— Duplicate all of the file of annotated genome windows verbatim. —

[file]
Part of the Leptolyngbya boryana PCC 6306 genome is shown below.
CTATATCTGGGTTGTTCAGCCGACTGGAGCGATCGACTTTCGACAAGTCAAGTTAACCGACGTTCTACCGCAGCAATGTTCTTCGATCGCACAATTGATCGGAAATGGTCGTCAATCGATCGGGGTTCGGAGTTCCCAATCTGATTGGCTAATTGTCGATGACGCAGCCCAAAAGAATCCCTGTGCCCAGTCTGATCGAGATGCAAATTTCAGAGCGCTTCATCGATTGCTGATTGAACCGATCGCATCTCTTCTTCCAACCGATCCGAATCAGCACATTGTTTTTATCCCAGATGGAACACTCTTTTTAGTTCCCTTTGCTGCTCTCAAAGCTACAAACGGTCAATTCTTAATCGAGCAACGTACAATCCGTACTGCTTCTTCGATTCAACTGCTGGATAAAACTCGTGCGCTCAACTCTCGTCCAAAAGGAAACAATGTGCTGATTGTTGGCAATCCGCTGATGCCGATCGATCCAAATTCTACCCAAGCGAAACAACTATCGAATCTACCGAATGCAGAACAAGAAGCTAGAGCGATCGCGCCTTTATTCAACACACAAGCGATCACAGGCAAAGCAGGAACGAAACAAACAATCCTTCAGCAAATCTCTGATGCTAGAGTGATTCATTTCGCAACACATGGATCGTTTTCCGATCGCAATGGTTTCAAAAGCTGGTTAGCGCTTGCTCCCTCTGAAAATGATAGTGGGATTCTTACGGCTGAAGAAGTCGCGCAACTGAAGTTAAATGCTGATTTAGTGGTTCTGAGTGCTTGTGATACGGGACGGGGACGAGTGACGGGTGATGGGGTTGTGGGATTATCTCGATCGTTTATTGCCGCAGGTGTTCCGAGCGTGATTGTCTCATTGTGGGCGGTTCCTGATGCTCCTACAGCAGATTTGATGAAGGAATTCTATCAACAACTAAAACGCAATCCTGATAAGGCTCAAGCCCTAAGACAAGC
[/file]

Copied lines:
Part of the Leptolyngbya boryana PCC 6306 genome is shown below.
CTATATCTGGGTTGTTCAGCCGACTGGAGCGATCGACTTTCGACAAGTCAAGTTAACCGACGTTCTACCGCAGCAATGTTCTTCGATCGCACAATTGATCGGAAATGGTCGTCAATCGATCGGGGTTCGGAGTTCCCAATCTGATTGGCTAATTGTCGATGACGCAGCCCAAAAGAATCCCTGTGCCCAGTCTGATCGAGATGCAAATTTCAGAGCGCTTCATCGATTGCTGATTGAACCGATCGCATCTCTTCTTCCAACCGATCCGAATCAGCACATTGTTTTTATCCCAGATGGAACACTCTTTTTAGTTCCCTTTGCTGCTCTCAAAGCTACAAACGGTCAATTCTTAATCGAGCAACGTACAATCCGTACTGCTTCTTCGATTCAACTGCTGGATAAAACTCGTGCGCTCAACTCTCGTCCAAAAGGAAACAATGTGCTGATTGTTGGCAATCCGCTGATGCCGATCGATCCAAATTCTACCCAAGCGAAACAACTATCGAATCTACCGAATGCAGAACAAGAAGCTAGAGCGATCGCGCCTTTATTCAACACACAAGCGATCACAGGCAAAGCAGGAACGAAACAAACAATCCTTCAGCAAATCTCTGATGCTAGAGTGATTCATTTCGCAACACATGGATCGTTTTCCGATCGCAATGGTTTCAAAAGCTGGTTAGCGCTTGCTCCCTCTGAAAATGATAGTGGGATTCTTACGGCTGAAGAAGTCGCGCAACTGAAGTTAAATGCTGATTTAGTGGTTCTGAGTGCTTGTGATACGGGACGGGGACGAGTGACGGGTGATGGGGTTGTGGGATTATCTCGATCGTTTATTGCCGCAGGTGTTCCGAGCGTGATTGTCTCATTGTGGGCGGTTCCTGATGCTCCTACAGCAGATTTGATGAAGGAATTCTATCAACAACTAAAACGCAATCCTGATAAGGCTCAAGCCCTAAGACAAGC